US military deaths in the Afghan war have reached 2,000, a grim milestone that serves as a reminder that the 11 year conflict is still ongoing, and still taking a toll.
The New York Daily News reported that US forces plan to scale back operations in Afghanistan, withdrawing most combat forces by the end of 2014. The recent spike in US deaths comes on the heels of attacks by Afghan police and military members, who are supposed to be allies. On average, 182 US soldiers per year have died in the conflict.
The recent attacks have raised questions about whether or not the US led coalition will be able to sufficiently stabilize the government in Kabul by the time forces withdraw.
A US official confirmed the 2,000th death, saying that an international service member killed in an apparent insider attack by Afghan forces in the east of the country late Saturday was an American. A nonmilitary contractor with NATO and at least two Afghan soldiers were also killed.
ABC News reports that the insider attacks have killed 52 so far.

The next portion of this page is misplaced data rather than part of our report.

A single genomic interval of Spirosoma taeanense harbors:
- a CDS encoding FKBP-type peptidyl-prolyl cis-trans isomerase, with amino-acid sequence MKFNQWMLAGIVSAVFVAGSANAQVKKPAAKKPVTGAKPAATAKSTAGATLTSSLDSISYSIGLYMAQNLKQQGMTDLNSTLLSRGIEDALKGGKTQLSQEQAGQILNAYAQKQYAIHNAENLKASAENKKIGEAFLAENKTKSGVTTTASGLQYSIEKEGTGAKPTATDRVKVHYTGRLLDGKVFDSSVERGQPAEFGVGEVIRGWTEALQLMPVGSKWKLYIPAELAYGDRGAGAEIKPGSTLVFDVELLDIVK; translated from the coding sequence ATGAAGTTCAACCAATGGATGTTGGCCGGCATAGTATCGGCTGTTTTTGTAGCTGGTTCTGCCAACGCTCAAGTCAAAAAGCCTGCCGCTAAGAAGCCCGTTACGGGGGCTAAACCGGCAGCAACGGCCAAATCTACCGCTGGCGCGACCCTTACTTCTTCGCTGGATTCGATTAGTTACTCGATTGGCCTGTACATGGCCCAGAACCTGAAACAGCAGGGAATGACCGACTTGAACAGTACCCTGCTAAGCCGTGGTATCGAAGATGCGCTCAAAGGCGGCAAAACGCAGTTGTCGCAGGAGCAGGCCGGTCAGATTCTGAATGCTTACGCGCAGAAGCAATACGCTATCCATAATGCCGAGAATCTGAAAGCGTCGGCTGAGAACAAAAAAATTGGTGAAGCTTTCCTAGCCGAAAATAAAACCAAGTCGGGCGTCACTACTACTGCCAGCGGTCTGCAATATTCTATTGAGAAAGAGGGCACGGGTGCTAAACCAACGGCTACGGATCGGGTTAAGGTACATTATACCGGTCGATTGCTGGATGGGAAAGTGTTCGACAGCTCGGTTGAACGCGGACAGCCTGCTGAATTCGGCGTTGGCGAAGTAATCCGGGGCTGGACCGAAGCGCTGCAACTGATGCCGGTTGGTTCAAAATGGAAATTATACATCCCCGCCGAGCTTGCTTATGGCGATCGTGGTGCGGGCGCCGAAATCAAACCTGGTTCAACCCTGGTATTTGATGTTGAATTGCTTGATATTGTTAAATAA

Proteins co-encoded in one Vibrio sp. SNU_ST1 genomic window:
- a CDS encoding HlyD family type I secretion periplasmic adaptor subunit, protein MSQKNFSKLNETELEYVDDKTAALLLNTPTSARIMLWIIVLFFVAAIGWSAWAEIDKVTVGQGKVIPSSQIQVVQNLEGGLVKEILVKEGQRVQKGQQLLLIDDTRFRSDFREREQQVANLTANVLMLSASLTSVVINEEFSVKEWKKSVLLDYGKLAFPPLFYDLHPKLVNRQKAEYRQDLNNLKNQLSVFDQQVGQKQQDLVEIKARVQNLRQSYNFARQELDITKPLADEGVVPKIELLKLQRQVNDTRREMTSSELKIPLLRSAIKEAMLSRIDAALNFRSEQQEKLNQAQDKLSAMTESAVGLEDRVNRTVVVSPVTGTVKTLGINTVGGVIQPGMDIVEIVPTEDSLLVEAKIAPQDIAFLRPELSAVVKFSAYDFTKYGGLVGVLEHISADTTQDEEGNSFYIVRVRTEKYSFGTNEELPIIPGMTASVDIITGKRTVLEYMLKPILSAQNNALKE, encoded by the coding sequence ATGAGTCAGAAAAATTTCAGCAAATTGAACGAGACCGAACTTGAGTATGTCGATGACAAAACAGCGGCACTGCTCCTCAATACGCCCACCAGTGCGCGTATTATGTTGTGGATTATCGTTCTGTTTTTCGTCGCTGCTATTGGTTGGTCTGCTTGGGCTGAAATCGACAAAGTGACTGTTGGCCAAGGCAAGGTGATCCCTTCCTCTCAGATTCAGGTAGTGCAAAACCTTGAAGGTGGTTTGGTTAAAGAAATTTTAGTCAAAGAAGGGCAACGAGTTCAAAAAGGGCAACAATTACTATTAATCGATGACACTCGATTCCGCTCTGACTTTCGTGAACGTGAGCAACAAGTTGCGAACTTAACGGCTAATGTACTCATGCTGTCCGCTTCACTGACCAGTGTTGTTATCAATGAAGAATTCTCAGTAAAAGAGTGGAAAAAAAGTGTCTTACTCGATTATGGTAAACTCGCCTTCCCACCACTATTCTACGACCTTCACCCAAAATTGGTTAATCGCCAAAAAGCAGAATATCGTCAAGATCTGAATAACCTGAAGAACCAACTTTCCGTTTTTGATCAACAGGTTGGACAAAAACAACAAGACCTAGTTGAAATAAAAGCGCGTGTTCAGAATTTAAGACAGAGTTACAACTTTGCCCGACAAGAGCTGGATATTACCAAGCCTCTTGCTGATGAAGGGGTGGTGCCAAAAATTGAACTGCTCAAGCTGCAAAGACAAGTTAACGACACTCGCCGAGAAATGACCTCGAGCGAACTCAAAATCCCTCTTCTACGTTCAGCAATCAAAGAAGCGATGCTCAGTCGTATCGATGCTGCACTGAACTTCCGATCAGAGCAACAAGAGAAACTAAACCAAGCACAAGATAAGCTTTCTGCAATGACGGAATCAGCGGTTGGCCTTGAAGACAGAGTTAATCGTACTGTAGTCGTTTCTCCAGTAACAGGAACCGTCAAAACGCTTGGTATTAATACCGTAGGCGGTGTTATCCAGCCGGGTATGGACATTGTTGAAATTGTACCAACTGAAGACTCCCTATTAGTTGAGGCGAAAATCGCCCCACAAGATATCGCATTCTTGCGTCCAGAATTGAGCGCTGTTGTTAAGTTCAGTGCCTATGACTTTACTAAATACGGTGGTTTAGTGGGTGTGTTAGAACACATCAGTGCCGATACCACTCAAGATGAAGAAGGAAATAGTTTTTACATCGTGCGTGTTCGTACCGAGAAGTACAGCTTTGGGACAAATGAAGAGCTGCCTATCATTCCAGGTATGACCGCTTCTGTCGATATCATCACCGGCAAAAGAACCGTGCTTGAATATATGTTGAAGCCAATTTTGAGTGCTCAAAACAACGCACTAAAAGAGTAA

“We have to get on top of this. It is a very serious threat to the campaign,” the U.S. military’s top officer, Army Gen. Martin Dempsey, told ABC News.
The United States still has 68,000 troops in Afghanistan as part of a 108,000-strong NATO coalition. The current coalition strategy includes trying to train more than 300,000 Afghan police and military, making the attacks that much more of a threat.
“I’m mad as hell about them, to be honest with you,” Allen told CBS’ 60 Minutes in an interview to be broadcast on Sunday. “It reverberates everywhere across the United States. You know, we’re willing to sacrifice a lot for this campaign, but we’re not willing to be murdered for it.”
While the death toll for US troops in Afghanistan has reached 2,000, the death toll in Iraq reached 4,500.